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DEFINITION A dental impression is an imprint of hard (teeth) and/or soft tissues, formed with specific types of impression materials

that is used in different area of dentistry including prosthetics (such as making dentures, inlays and plastic models), restorative, diagnosis and Oral and Maxillofacial surgery for both intra oral and or extra oral aims. The required type of material for taking an impression and the area that it covers will depend on the clinical indication. A correct taken dental impression will describ a part or all of a person's dentition and other areas of the oral cavity. The dental impression forms an imprint (i.e. a 'negative' mould) of those teeth and soft tissues, which can then be used to make a cast or 'positive' model of the dentition. This may be used for the fabrication of dentures, crowns or other prostheses and orthodontics. An impression is carried out by placing a viscous liquid material into the mouth, usually in a customised dental impression tray. The material, usually an alginate, then sets to become an elastic solid, and, when removed from the mouth, provides a detailed and stable reproduction of teeth. Common materials used for dental impressions are sodium alginate, polyether and silicones - both condensation-cured silicones and addition-cured silicones, such as polyvinyl siloxane. Historically plaster of Paris, zinc oxide eugenol and agar have been used. Ideal Properties of Impression Materials (1) Non toxic and non irritant (2) Acceptability to the patient:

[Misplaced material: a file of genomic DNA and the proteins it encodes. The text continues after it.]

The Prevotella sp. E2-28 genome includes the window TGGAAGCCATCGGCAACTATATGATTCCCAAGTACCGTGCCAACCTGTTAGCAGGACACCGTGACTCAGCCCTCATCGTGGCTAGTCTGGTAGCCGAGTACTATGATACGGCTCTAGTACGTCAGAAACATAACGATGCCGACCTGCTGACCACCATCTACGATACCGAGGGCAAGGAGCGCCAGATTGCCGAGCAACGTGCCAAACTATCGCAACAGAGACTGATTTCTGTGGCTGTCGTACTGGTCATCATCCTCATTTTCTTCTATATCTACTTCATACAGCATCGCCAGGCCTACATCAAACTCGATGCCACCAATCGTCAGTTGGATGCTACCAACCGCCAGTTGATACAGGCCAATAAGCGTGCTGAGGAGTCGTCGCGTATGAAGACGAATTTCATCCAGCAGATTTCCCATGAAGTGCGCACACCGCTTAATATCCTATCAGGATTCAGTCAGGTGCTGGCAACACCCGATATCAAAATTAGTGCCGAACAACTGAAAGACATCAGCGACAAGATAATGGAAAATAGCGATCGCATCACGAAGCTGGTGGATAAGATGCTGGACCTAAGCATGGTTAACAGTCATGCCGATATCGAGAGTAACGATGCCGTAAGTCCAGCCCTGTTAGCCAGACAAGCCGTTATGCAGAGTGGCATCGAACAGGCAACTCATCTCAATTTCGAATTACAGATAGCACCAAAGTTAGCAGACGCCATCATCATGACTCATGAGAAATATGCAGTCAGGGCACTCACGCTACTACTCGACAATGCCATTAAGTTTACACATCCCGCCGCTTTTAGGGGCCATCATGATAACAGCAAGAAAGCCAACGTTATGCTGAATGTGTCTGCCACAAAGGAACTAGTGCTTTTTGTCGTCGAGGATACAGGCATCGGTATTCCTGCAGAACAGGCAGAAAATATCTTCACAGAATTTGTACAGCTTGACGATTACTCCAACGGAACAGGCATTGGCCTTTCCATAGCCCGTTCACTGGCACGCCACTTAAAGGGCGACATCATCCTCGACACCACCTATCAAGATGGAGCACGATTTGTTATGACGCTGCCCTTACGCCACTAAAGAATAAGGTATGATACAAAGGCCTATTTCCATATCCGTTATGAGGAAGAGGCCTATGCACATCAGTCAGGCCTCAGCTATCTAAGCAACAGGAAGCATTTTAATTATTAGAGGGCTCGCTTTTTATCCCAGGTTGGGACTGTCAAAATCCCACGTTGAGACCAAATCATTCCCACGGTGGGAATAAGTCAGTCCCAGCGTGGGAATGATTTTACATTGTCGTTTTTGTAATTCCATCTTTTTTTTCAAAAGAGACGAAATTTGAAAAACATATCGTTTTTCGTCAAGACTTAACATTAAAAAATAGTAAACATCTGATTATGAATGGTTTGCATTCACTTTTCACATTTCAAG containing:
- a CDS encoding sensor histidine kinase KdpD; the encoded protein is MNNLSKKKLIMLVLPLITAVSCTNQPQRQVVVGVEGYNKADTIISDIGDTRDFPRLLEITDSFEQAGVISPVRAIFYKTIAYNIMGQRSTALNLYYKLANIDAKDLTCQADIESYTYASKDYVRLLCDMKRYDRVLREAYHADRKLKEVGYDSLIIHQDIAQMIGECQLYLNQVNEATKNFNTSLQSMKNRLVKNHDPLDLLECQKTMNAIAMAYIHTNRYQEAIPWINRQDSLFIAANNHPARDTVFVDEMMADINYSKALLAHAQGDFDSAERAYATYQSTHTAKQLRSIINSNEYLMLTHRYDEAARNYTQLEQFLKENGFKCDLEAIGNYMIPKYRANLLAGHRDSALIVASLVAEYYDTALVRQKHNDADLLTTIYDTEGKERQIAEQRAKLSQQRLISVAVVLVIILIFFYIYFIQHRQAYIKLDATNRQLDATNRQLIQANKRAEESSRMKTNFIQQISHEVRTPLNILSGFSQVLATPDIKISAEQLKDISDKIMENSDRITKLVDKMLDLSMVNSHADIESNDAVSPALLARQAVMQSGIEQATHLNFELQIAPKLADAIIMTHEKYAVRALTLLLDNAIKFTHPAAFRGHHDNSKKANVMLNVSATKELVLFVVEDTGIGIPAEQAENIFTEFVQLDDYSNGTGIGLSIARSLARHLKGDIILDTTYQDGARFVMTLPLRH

(3) Accuracy : both (4) Use of material :

(a)Setting time, (b)Taste, (c)Consistency (a) Surface reproducibility (b) Dimensional stability (a) Ease of mixing (b) Working time (c) Setting time (d) Handling of the material

(5) Compatible with model materials (6) Economics of material (a) Cheap (b) Long shelf life (c) Accuracy (save redoing impression)

Mucostatic vs Mucodisplacive Impression materials, in the fluid or plastic state, are carried to the mouth in a suitably sized tray. Hardening of the material takes place either on cooling or through a chemical reaction. There is no clear line between mucostatic and mucodisplacing impression materials. Mucodisplacive : compound, high viscosity alginates, high viscosity elastomers. These viscous impressions materials are called mucocodisplacive impression materials. These record an impression of the mucosa under load. This results in a wider distribution of load during function, making it more stable it also compensates for the differing compressibility of the denture bearing area reducing the risk of a fracture due to flexion. However the retention of the dentures may be compromised as the soft tissues wish to return to their original position at rest. Mucostatic : plaster, zinc oxide eugenol, low viscosity alginates. Materials which are more fluid displace the tissues less - these are known as mucostatic impression materials. These essentially record an impression of the undisplaced mucosa. This results in better retention of the denture because of closer adaptation to the mucosa at rest. However instability of the denture may occur during function as the tissues distort.There is no clear line between mucostatic and mucodisplacing impression materials. POLYSULFIDE ELASTOMERIC IMPRESSION MATERIAL: First elastomeric impression material to be introduced, also known as mercaptan / thymol, it is a type of Rubber based impression material Supplied as Base paste (white) Accelerator (brown/grey) Available in 3 viscosities: Light bodied Medium bodied Heavy bodied Composition: Base paste: Liquid polysulfide polymer Inert fillers (titanium oxide, zinc sulfate, silica)